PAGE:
How Matt Beyrer Transforms Wood into Extraordinary Works of Art
Typically, when an artist needs materials, they’ll go to an art store or make an online purchase. For artist Matt Beyrer, however, it means a trip to the lumberyard.
Beyrer doesn’t use mediums like canvas and paper to create his mesmerizing art. Instead, he chooses the time-honored medium of wooden planks and cleverly incorporates the wood’s natural grain into his compositions.
As you might expect, Beyrer doesn’t simply grab any old board off the shelf. In a recent interview with Park West Gallery Director Morris Shapiro, Beyrer discussed the arduous process behind how he transforms wood into unforgettable works of art.
Finding the Needle in the Pallet
The first step is choosing his wooden panels. He heads to the home improvement store, where he politely asks the employees to “pull down all the pallets that they have” so he can examine each four-foot by eight-foot piece of wood to find ideal wood grain patterns. He says once he explains why he is being so selective, the employees are all too eager to cooperate.
“It’s not just like I’m some critical carpenter who’s building this house and looking for the perfect piece,” Beyrer says. “When I show them what I’m doing and what I’m trying to achieve, they’re like, ‘Oh!’”
Preparing the Planks
Beyrer’s preparation doesn’t end with finding the right wood. Once the perfect pieces are found, Beyrer takes them back to his studio where he cuts them into planks. From there he sands them down, smoothing the surfaces.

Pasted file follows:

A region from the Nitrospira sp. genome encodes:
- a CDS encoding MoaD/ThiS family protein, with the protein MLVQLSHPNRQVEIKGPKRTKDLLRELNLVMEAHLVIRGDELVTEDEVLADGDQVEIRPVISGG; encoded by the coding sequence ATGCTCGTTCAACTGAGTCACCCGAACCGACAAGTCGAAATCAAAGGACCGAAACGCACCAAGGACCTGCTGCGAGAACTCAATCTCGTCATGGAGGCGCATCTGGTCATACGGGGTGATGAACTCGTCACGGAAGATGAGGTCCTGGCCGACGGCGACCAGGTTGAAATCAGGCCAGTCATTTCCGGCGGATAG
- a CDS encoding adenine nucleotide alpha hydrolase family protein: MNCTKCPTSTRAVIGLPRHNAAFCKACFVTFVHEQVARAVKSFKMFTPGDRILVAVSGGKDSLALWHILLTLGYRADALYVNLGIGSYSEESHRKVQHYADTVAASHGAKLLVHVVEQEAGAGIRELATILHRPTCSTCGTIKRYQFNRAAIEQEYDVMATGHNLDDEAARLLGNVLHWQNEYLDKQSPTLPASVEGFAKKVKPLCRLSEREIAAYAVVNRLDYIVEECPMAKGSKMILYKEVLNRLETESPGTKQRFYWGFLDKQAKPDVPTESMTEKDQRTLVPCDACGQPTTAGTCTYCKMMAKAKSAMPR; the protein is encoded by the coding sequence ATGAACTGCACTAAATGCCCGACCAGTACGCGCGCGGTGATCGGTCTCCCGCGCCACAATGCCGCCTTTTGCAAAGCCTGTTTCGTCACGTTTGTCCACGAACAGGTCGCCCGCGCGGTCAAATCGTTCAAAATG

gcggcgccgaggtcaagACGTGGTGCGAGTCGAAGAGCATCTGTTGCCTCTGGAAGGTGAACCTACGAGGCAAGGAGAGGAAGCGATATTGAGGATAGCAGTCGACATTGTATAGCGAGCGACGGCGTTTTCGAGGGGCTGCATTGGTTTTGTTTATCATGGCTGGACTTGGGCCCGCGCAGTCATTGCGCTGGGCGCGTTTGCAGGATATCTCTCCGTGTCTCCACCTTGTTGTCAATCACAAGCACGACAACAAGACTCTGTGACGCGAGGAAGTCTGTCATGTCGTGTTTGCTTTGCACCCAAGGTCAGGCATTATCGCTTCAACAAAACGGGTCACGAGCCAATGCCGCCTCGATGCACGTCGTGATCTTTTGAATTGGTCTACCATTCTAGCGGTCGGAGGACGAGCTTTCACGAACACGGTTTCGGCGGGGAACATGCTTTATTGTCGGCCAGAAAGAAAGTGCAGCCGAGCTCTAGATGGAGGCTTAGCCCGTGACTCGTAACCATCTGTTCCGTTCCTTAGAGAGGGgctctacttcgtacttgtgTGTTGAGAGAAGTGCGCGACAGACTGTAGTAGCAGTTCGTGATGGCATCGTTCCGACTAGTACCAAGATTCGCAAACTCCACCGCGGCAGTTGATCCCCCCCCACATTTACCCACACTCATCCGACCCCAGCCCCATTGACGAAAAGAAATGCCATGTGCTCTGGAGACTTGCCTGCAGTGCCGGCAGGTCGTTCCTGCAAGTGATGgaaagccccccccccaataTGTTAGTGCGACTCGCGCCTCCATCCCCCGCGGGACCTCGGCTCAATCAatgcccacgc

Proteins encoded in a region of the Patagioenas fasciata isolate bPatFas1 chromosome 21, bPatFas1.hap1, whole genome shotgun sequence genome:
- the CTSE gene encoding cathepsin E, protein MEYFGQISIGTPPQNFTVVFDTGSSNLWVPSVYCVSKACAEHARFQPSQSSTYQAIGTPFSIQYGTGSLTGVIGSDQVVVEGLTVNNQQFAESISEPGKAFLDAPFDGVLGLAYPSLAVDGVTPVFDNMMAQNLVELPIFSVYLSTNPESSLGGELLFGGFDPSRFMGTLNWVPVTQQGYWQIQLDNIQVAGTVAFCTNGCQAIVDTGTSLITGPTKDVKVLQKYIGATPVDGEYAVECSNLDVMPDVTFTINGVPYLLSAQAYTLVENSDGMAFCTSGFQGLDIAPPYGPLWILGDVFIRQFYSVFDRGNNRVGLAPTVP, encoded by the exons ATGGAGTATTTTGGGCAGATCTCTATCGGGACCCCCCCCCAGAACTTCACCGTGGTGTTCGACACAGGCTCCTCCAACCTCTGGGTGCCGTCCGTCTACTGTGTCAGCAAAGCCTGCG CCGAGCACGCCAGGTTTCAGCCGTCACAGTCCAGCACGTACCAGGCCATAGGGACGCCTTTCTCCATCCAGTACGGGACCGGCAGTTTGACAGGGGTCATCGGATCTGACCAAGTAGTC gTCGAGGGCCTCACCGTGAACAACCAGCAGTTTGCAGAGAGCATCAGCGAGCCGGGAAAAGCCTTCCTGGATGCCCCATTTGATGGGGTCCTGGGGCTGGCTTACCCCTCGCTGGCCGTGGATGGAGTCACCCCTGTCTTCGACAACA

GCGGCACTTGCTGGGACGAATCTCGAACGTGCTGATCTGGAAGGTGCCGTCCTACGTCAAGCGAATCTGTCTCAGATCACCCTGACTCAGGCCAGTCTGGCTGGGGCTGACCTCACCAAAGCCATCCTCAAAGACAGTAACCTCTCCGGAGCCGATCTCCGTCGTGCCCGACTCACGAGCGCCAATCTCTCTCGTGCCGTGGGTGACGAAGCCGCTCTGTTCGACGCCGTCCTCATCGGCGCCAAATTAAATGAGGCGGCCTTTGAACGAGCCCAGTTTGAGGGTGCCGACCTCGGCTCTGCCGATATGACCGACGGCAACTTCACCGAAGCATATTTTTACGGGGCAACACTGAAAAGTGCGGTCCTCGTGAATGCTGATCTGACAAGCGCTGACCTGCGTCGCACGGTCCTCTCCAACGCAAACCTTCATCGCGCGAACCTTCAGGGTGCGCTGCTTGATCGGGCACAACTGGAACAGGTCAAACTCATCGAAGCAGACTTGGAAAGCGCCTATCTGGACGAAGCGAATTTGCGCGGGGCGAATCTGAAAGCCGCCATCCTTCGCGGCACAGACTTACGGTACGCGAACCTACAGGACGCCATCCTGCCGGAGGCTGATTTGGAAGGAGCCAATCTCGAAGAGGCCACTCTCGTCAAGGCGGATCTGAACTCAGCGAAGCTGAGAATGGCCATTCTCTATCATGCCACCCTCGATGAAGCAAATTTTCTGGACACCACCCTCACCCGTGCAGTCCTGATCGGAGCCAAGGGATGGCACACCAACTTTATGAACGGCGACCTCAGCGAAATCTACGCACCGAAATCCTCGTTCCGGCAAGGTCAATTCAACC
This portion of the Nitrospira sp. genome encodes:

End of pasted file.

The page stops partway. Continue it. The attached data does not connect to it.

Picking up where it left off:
Even when the wood is cut, Beyrer still has work to do. He explains that when he first experimented with painting on wood, he found that colors in the blue and green families became distorted due to the natural color of the wood.
In his search for a remedy, he attempted to whitewash the boards, but this only covered the wood grain he had sought to highlight. That’s when a blast from his past gave him an idea.
Beyrer recalled helping his grandfather build wooden reindeer as a child. To add details to the reindeer, his grandfather burnt the wood to bring out the edges of the angles and the antlers.
“I remember growing up as a kid, he would build these things and the best part for me was he would let me torch them,” Beyrer says.
Beyrer replicated that technique, taking his blowtorch to his planks and letting them cool. He then whitewashes the boards while keeping the wood grain patterns visible, allowing him to paint in cool color palettes. He continues to use this technique to this day.
Finding the Right Balance
With the wood finally prepped, Beyrer sketches his composition then begins painting. The artist compares the delicate balance of maintaining the wood grain to painting with watercolors. If he accidentally paints a section too dark and covers the grain, he has to correct it or start the painting anew.
“There’s no way to really lighten it back up except to paint into it opaquely, and then you lose the wood grain. So it’s kind of like a hit or a miss,” Beyrer says.
Having honed his technique, Beyrer says one of his long-term goals is to find the perfect plank of wood to create his biggest work yet. So far, his largest painting measures in at four-foot by six-foot, but he hopes to one day find an ideal four-foot by eight-foot piece of wood that can become a giant work of art.
“I don’t care if it takes me a year to paint into it, I just haven’t come across it yet. But I’m looking,” Beyrer says.
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